Laura Bowers on Laura Bowers: “I’m a wife, mother of two active boys and I live in a house where baseball season never ends. (Go ahead, ask me the rules on balking!) As a kid, I was a total tomboy who loved everything about horses. As an adult, I’ve had a lot of job titles: waitress, gym membership salesperson, data entry, telemarketer, real estate agent, receptionist, secretary, and in my broke college days, a roving character in costume at holiday mall parades. In 1998, I made the decision to add my favorite job title: writer. (But dressing in costume was pretty cool, too!)
Could you tell us about your path to publication, any sprints or stumbles along the way?
I’ve had many, many stumbles and lots of trials and errors! My trials? The time spent trying to write sophisticated books like Sidney Sheldon or epic novels like Jean Auel first comes to mind. That didn’t exactly work out. My errors? Thinking I could be the next Dr. Seuss during my picture book phase is one of my many errors. Sprints? The editing process of Beauty Shop for Rent (Harcourt, 2007).
Was there anything during your apprenticeship that you felt was especially helpful? Was there anything you wish you’d skipped?
It’s such a blessing to have fantastic writer friends who love and support me. Having someone in your corner is a definite must in this biz! What could I have skipped? The many times I procrastinated instead of writing. But hey, live and learn, right?
Congratulations on the publication of Beauty Shop for Rent (Harcourt, 2007)! Where did you get the initial idea for this book?
For years, I would pass a sign posted in front of a charming old house that read, “Beauty Shop for Rent…fully equipped, inquire within.” The rusted corners and the way it started to slant with time intrigued me and I was often tempted to pull up the driveway and find out what the owner was like. Was she old? Longing to retire? When I asked myself what would happen if a young girl was left on her doorstep, I realized the sign wasn’t just a curiosity–it was a book!
What was the timeline from spark to publication, and what were the major events along the way?
September 2002: Began writing.
Spring 2003: Talked myself out of it and quit.
October 2003: Had an editor tell me she loved the first chapter at a conference. Knew I had to tinkle or get off the pot. Wrote book.
February 2004: Submitted manuscript to editor, found an agent.
May 2004: Editor said no. Darn.
November 2004: Agent submitted to eleven publishers.
May 2005: Was offered contract from Harcourt. Screamed “Hallelujah!”
What were the challenges (literary, research, psychological, logistical) in bringing it to life?
As you can tell from my timeline, I was sometimes my biggest challenge by the way I’d let those nagging feelings of self-doubt take over. This is when my awesome writer friends would kick in with all their encouragement!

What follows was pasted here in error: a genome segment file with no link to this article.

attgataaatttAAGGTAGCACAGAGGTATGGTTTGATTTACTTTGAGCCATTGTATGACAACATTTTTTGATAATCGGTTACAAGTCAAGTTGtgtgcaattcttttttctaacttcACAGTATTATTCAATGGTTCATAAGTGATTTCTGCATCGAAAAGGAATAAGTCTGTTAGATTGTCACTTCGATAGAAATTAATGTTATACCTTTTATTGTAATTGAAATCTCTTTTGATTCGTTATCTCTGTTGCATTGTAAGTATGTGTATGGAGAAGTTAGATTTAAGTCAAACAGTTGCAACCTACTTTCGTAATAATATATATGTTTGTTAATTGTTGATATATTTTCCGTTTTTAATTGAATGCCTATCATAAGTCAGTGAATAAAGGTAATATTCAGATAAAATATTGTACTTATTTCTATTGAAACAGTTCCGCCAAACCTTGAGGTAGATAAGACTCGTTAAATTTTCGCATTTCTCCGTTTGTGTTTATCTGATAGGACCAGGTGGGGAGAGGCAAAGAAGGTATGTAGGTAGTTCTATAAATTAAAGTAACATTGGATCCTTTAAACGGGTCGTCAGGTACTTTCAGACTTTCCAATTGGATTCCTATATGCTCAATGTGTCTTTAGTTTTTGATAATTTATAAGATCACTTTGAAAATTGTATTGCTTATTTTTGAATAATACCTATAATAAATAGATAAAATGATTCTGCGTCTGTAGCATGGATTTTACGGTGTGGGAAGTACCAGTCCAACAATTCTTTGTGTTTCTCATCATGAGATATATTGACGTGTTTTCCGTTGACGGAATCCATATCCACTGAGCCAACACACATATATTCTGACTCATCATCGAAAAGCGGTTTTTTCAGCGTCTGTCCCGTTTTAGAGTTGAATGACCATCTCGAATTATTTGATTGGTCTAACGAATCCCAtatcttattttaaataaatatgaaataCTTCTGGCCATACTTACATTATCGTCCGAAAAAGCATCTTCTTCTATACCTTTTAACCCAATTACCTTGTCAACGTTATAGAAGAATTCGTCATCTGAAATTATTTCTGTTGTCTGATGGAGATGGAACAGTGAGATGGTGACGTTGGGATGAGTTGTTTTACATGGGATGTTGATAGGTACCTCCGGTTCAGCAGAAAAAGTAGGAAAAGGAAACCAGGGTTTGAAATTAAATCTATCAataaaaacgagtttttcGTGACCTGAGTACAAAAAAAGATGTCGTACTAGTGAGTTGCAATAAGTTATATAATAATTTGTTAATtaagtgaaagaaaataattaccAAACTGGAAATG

What is it like to be a debut author in 2007? What moments already stand out?
Wow, it’s a lot of things. Wonderful, scary, exciting, surreal. I’m also fortunate to be a part of Class of 2k7, a group of mid-grade and young adult authors with books debuting in 2007. It’s awesome being surrounded by so many talented writers who are all going through the same wonderful, scary, exciting and surreal experience as me!
What do you love about the writing process and why?
Editing. I love taking that big, fat rough draft and molding it into shape. Most of all, I love those rare and wonderful moments when you finally figure the story out, or when you fall so in love with a new, dynamic character and can’t wait to tell their story!
What about do you wish you could skip and why?
Writing the first draft! And, while I do enjoy marketing, it’s hard to strike that balance between writing and marketing.
How about publishing? What do you love about it? What do you abhor? And again, in both cases, why?
I loved working with my editor and the folks at Harcourt. They made the whole process relatively painless. Abhor? Waiting for reviews. It’s agonizing when you know your book–your baby–is on someone’s desk, waiting to be judged!
What advice do you have for beginning writers?
Find a writing buddy who can hold your hand when things are rough, always be true to your unique voice, and take time to celebrate your accomplishments, whether it’s finishing a rough draft, getting a contract, having an article published or figuring out the perfect title!
How about those interested in writing for the young adult audience in particular?
Be true to the story and characters, rather than publishing trends.